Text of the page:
Game Development Linux Game Development

Oracle’s Eye Development: Graphical Enhancements

To continue with the improvements necessary for Oracle’s Eye, I decided I would focus on simple and quick things. On my list:

  • Shrink the Ball images to half size.
  • Create an actual sprite for the Player.

No coding for tonight, mostly. And there really isn’t too much to describe for the Ball, either.

The Ball

I just took the Ball image and scaled it so that it was 32×32 instead of 64×64. The tough part was rotating it 45 degrees at a time and putting it in the graphics collection for the Kyra Encoder. I could use the Kyra Sprite Editor to create the animation, but I found it much easier to manually edit the XML file. I already had the larger Ball, so I just changed the numbers. It was really easy, and I only had to fix a problem once. When I ran the game, the top of the Ball was cropped so it looked flat on top.

I even added some more Walls to the level. Eventually I’ll be able to dynamically load the level from a file so I don’t need to recompile for each change. For now I’m still working on the mechanics. The new Walls actually make the level a slight challenge. You can’t just kick the Ball three times and win anymore, although it isn’t all that more difficult either. Still, it is definitely a nice improvement. What is especially nice is that the Ball only spins if it is moving now. Once it stops, it stops spinning as well. Eventually I’ll change the rotation depending on which way it goes, which means more frames of animation to handle movement up and down.

I also decided to change the movement of the Ball. Instead of bouncing perpetually between the Walls, it now stops upon collision. I think handling the Ball movement will be more interesting this way, and levels can be created that take advantage of the fact that the Ball stops once it hits a Wall. We’ll see how it works out. It’s actually more of a puzzle now, so I think it might stick.

The Player

Next, I wanted to change the image of the Player. A white stick figure isn’t all that exciting. A non-animating stick figure is even more so. If he can’t move between two Walls, that would be a problem. I needed to provide a better Player.

I didn’t exactly want hyper-realistic graphics, but I realized that I hadn’t thought of an art style to use. I was thinking about making it simple for now and using a cartoon blob, but I felt it would be cheap and would make it look too much like Lolo. I wanted something that showed character but was also mine. I still wanted a cartoon feel to it, but I thought I would do well to make up a nifty character. Beetles? Snails? Pigeons?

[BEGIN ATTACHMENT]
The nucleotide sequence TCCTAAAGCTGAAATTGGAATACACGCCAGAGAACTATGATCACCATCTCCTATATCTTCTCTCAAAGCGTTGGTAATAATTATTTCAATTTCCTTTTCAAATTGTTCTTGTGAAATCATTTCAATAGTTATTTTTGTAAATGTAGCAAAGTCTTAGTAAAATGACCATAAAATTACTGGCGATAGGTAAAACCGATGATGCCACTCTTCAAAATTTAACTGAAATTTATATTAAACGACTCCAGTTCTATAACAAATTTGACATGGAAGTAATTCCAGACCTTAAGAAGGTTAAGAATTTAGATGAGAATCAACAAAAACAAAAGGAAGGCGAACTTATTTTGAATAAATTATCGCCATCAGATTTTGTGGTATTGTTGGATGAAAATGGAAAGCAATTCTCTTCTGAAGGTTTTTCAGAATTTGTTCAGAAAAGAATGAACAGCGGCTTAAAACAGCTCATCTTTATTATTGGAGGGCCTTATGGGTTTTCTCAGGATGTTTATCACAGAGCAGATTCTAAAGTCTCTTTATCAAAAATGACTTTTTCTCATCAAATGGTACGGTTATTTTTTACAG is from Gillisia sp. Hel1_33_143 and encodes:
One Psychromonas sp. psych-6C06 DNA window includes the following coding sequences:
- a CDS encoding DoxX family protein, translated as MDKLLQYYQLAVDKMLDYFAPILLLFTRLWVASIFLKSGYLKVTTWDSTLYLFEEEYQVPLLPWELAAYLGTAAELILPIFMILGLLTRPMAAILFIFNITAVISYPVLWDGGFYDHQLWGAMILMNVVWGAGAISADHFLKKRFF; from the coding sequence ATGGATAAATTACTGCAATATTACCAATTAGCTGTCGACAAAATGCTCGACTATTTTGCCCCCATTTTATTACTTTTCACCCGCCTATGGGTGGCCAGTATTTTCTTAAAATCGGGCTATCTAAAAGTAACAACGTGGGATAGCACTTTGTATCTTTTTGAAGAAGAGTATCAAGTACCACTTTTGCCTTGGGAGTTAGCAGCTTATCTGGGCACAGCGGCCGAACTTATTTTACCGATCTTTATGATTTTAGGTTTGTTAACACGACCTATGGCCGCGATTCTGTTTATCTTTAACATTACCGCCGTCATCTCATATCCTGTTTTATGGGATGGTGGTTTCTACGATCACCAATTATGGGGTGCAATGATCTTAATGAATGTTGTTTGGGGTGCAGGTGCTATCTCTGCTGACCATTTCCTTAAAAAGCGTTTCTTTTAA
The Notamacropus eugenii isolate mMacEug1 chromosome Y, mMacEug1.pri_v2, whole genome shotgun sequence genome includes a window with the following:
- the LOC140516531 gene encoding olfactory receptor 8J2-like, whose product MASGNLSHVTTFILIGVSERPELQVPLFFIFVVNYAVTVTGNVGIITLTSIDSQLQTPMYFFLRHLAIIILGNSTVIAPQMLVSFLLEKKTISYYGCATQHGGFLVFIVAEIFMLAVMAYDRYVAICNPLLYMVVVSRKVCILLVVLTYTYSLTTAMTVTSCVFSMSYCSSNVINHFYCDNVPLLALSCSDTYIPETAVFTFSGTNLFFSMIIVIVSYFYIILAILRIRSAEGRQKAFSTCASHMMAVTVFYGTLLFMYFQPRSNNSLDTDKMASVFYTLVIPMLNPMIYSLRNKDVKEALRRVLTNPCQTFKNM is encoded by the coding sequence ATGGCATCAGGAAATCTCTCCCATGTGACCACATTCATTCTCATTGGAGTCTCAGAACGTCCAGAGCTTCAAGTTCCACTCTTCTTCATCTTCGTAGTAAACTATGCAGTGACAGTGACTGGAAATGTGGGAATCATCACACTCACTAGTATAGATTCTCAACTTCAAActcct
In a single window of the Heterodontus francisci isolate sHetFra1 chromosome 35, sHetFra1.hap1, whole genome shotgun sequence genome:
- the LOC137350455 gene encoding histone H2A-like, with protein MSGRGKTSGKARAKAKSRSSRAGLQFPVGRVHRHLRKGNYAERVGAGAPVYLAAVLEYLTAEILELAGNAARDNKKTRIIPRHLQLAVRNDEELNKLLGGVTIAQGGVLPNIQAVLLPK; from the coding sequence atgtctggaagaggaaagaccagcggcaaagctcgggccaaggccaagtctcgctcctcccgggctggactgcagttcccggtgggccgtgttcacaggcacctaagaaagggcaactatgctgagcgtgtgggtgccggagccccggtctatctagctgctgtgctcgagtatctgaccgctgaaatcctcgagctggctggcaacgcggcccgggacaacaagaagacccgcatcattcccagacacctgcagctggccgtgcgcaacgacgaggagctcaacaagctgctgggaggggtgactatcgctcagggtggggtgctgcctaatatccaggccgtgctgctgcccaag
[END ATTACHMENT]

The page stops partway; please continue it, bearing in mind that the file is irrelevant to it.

I made a quick drawing of a corporate cubicle dweller. No reason, really. Yeah, this is all very temporary, but it is easier on the eyes, as you can see:

Image of updated Player and Ball

The Player still floats around the Room, but I figure that animating him would be premature. I would prefer something a bit more adorable than this guy. B-)


codenameOraclesEye-r97.tar.gz, 8.0 MB 8.5 MB

To build, you will need libsdl1.2 and libsdl_image. Go into source/kyra_2_1_1/kyra/engine/ and run ./make. Then, you go back to source/ and run ./make. To run, ./oracles-eye.

Only available for Gnu/Linux currently, but apparently it doesn’t take much to get it to run on Windows. Thanks, Scott!

6 replies on “Oracle’s Eye Development: Graphical Enhancements”

It’s really cool getting the play-by-play of how you made all the decisions about movement and everything, especially with the ball. It really helps in understanding what is required for a good game. Sometimes it’s a very thin line between a totally rockin’ game and a sucky one and it can all depend on whether the ball sticks to the wall or not.

Your office cubile dude reminds me of a Weeble. (Click my name for the awesome throwback toys!)

And now I sing the theme song, just for you. Ready? Ok.

“Weebles wobble but they don’t fall down!”

Words to live by.


Thanks, Kelli! Yeah, I was going to give the guy legs so he could walk, but it was getting late. Eventually I’ll decide on a more permanent character to use. Got any ideas?

Without too much risk of copyright infringement, how about a mouse? Maybe he can have some kind of spin move that doesn’t just kick the ball, but whips the ball really fast with his tail.

I just want a tail.

Actually, a mouse would work out really well. It could be a wheel of cheese he pushes around, or maybe he just gets cheese as a reward for getting the ball in the goal.

And yes, the secondary actions of the animation will involve the tail. B-) It could flick and swish and everything.

That’s great! Maybe the mouse’s name can be Flick! And if you have a player two, that could be Swish. Kind of like Mario and Luigi.

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